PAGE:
Acacia Says Can’t Pay $300 Million Upfront That Deal with Tanzania Calls For

By Zandi Shabalala, Sanjeeban Sarkar

Barrick Gold Corp Chairman of the board John Thornton speaks during their annual general meeting for shareholders in Toronto, Ontario, Canada on April 28, 2015. REUTERS/Mark Blinch
Barrick Gold Corp Chairman of the board John Thornton speaks during their annual general meeting for shareholders in Toronto, Ontario, Canada on April 28, 2015. REUTERS/Mark Blinch

Acacia Mining said it could not immediately pay the $300 million that its majority shareholder agreed to hand the government of Tanzania to settle a dispute that has crippled the company’s operations in the east African country.

Acacia’s majority owner, Barrick Gold, said on Thursday it had agreed with Tanzania for Acacia to hand over the money and a 16 percent stake in three of its mines and to split the “economic benefits” from those operations].

The agreement appeared to be the first step towards a resolution of a months-long stand-off that began in March, when the government banned exports of unprocessed minerals. In July, Acacia was served with a $190 billion bill for unpaid taxes, penalties and interest.

But Acacia’s executives managers said on Friday that they had not been presented with any formal proposal and were seeking more clarity on the agreement.

“… The first comment I would make is that Barrick is equally aware of our balance sheet as we are,” said Acacia’s chief financial officer, Andrew Wray, on a call with analysts.

“We don’t have the ability to make an upfront $300 million payment,” he said, adding that a Barrick and government working group would need to come up with a solution.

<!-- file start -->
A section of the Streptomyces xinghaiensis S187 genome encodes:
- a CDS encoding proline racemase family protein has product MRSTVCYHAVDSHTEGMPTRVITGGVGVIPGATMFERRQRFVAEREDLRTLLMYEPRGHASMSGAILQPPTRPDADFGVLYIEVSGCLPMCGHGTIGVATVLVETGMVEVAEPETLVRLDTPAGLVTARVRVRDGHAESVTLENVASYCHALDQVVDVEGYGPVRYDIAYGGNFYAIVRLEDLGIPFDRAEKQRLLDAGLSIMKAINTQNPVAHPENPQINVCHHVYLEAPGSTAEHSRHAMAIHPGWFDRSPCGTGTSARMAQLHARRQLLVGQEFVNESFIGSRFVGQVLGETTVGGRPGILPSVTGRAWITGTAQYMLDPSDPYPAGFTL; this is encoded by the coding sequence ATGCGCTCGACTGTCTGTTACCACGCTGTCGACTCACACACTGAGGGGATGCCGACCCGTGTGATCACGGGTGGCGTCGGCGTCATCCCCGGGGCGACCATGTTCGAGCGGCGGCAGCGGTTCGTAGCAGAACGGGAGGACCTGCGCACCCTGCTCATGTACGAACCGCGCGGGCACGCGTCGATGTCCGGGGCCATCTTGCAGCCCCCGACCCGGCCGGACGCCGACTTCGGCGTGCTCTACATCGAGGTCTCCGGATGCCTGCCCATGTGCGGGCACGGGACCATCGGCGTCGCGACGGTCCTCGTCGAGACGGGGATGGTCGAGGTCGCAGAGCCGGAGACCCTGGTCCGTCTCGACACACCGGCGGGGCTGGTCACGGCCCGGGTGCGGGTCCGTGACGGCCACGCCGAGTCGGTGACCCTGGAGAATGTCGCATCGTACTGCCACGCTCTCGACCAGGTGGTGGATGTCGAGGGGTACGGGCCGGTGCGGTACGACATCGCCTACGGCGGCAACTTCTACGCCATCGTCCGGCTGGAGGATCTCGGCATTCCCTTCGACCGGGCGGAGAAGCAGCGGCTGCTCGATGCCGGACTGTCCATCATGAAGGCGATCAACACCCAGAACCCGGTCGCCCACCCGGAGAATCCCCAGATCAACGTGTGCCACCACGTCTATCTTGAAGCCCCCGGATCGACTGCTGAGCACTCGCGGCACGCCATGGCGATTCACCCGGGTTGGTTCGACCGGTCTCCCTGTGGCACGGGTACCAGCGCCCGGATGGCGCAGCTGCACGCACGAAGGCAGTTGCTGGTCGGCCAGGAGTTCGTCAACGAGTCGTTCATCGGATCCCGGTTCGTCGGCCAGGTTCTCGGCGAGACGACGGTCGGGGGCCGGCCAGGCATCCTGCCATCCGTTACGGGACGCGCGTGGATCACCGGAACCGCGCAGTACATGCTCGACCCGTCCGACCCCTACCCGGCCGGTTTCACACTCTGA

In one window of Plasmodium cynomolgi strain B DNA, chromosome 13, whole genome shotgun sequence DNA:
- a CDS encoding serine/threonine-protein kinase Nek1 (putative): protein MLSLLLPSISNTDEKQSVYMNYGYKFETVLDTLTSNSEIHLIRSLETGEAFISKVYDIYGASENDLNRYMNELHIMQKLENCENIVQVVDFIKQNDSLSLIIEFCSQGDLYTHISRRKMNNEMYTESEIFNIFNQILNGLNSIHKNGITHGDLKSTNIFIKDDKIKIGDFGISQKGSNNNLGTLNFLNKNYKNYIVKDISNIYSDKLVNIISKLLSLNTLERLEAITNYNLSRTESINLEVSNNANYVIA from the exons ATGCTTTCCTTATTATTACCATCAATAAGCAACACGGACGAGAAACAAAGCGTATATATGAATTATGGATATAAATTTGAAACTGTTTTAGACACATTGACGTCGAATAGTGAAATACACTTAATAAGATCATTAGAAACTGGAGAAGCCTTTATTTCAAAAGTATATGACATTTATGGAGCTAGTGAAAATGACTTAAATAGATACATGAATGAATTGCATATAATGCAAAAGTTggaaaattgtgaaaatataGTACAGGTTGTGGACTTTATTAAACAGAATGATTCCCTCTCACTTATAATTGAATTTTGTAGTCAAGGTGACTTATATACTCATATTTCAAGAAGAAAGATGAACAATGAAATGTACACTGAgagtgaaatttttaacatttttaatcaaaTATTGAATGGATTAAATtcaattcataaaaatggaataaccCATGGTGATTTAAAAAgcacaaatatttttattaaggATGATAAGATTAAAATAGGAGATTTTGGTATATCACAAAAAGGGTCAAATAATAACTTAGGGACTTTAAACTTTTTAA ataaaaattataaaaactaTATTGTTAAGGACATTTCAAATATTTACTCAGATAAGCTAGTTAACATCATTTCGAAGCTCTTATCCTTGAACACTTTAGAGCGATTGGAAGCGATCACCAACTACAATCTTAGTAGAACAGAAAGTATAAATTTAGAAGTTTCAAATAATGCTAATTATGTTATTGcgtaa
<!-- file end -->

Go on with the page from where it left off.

Acacia shares traded in London tumbled 7 percent to 198 pence by 1218 GMT, partly erasing a 16 percent gain on Thursday after the agreement was announced. The shares have fallen over 60 percent since the disputes broke out.

Tanzania’s largest gold miner, Acacia has been hurt by the country’s sweeping changes in the industry. Those range from a ban on exports of unprocessed gold and copper to laws that increase state ownership of mines, based on the government’s belief that it is not getting a fair share of Tanzania’ mineral wealth.

As a result of the March export ban, Acacia reported on Friday that its core earnings, or EBITDA, fell 60 percent to $50 million in the third quarter. The company also cut spending by 33 percent and hopes to return to cash generation in early 2018.

Net cash in the third quarter slid 88 percent to $24 million from a year ago and its cash balance at the end of September was $95 million, down nearly 70 percent from a year earlier.

In an effort to stanch the flow of cash, Acacia shut underground operations at its Bulyanhulu mine, changed the mine plan at Buzwagi mine to produce more processed ore and bought put options on its gold.

Acacia, which was not directly involved in the talks with the government, said it would need to approve the deal with Barrick.

Acacia Chief Executive Brad Gordon said it was also agreed that a Tanzanian operating company would be formed and that a working group would start work to resolve Acacia’s $190 billion tax bill, the export ban and flesh out how the $300 million would be paid.

“It is still very early in the process. There is a long way to go before any proposal is made to Acacia,” Gordon said.

Acacia said gold production for the third quarter fell to 191,203 ounces, down 8.3 percent quarter on quarter, as it had reported on Oct. 12. Full-year production was maintained at 750,000 ounces, at a cost of $880 to 920 ounces.

Jefferies analysts said in a note that EBITDA came in below its estimates and consensus expectations, but investors would “focus on gaining more clarity following yesterday’s announcements regarding a potential solution to the Tanzanian export ban”.

(Editing by Larry King)

Source: af.reuters.com

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